Rose, Reginald 1920-2002
ROSE, Reginald 1920-2002
OBITUARY NOTICE—See index for CA sketch: Born December 10, 1920, in New York, NY; died April 19, 2002, in Norwich, CT. Screenwriter. Rose wrote numerous television scripts that were well received over the years, but is most famous for one of his earliest: Twelve Angry Men. The story became a movie starring Henry Fonda and garnered Rose an Academy Award nomination for best screenplay based on material from another medium. What became an illustrious career began in New York City, with Rose attending what is now City University of New York for one year during the 1930s. He did a four-year stint in the U.S. Army, becoming a first lieutenant, then returned to writing and tried to get into advertising while completing short stories on the side. His first script, The Bus to Nowhere for the Out There series on CBS, was sold in 1951. He wrote several scripts for the Studio One series, also on CBS, including Dino and The Death and Life of Larry Benson. Then, in 1954, inspired by his own experience on a jury, Rose wrote Twelve Angry Men. The film recounts the story of eleven jurors convinced of the guilt of a man accused of killing his father, but who are eventually persuaded by Juror Number Eight—after a hot day of shouting and cajoling—that the evidence doesn't add up and the man is innocent. The story was a hit on television and netted Rose an Emmy for best-written drama and a Writer's Guild of America Award, went to the stage in London, and made it to Hollywood as a film whose script was written by Rose. Co-produced by Rose and Fonda and directed by Sidney Lumet, the film also was nominated for best picture Oscar. Rose's successful run of television scripts later included the pilot (and subsequent episodes) for The Defender, A Quiet Game of Cards, and the Studs Lonigan miniseries. He received four additional Emmy nominations during his career. His screenplays include Somebody Killed Her Husband, The Wild Geese (based on a novel by Daniel Carney), and Whose Life Is It Anyway, starring Richard Dreyfuss.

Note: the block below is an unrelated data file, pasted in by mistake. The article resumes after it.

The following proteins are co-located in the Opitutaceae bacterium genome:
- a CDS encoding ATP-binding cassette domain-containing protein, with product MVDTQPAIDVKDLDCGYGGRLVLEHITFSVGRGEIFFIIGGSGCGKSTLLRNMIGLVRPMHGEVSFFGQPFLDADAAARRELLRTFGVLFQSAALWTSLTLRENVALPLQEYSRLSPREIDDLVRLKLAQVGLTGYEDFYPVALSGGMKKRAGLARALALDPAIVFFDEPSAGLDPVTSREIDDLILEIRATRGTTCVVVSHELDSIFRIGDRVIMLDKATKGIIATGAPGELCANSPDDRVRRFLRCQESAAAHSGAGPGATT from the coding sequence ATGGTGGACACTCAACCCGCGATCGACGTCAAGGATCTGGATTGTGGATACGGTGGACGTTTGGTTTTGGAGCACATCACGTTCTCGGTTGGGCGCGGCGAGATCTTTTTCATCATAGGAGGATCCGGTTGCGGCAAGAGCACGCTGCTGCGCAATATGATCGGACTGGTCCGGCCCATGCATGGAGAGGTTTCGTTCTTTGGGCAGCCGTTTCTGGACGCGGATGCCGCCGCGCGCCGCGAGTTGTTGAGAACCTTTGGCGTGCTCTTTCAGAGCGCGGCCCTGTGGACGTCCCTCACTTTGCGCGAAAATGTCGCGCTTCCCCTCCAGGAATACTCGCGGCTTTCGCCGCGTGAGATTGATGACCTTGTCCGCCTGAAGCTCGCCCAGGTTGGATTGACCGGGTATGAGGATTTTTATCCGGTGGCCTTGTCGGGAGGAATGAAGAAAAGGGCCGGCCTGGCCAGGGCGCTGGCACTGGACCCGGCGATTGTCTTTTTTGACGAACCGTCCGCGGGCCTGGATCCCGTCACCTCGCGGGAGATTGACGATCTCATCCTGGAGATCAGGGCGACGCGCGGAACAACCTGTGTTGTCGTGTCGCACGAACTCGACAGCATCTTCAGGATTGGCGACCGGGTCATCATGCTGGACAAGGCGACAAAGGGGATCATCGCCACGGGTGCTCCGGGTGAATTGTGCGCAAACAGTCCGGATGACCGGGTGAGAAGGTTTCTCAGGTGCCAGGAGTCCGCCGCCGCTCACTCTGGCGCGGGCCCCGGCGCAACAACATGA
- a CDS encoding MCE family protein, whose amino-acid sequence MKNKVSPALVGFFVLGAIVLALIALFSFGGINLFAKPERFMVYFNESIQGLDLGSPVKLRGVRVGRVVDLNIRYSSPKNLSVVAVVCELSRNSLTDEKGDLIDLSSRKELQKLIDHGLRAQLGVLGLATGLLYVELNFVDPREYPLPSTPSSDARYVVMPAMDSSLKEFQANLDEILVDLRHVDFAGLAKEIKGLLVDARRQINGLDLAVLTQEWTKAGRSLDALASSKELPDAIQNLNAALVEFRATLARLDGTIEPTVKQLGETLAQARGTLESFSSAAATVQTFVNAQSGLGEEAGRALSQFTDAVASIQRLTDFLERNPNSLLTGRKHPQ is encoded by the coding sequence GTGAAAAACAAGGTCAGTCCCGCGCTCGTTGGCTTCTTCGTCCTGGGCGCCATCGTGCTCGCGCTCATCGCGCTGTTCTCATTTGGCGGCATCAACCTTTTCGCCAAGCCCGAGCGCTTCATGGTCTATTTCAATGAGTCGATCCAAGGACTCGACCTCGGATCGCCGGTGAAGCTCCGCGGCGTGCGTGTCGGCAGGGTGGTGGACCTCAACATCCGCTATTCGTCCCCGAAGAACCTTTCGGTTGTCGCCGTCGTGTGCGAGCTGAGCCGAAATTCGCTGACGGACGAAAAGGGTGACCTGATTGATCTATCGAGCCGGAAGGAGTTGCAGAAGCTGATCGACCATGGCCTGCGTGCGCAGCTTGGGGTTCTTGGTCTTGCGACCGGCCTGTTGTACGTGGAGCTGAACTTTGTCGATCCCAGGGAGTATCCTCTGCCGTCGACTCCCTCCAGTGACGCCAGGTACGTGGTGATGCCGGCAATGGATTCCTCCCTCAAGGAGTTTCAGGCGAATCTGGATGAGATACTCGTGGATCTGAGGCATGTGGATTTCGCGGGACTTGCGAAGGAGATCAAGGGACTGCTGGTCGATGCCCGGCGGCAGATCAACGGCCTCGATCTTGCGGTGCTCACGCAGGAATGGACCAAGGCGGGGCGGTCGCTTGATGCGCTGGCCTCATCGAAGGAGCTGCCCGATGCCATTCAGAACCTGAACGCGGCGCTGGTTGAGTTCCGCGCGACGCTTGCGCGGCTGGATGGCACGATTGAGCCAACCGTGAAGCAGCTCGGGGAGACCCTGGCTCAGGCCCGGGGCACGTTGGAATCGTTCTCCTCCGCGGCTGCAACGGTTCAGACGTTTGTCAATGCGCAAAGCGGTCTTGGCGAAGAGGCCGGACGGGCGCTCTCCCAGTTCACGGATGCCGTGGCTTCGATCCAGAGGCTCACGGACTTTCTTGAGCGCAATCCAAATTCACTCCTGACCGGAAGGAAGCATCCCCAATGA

OBITUARIES AND OTHER SOURCES:
Los Angeles Times, April 23, 2002, p. B10.
New York Times, April 21, 2002, p. A33.
Times (London, England), May 11, 2002.
Washington Post, April 23, 2002, p. B6.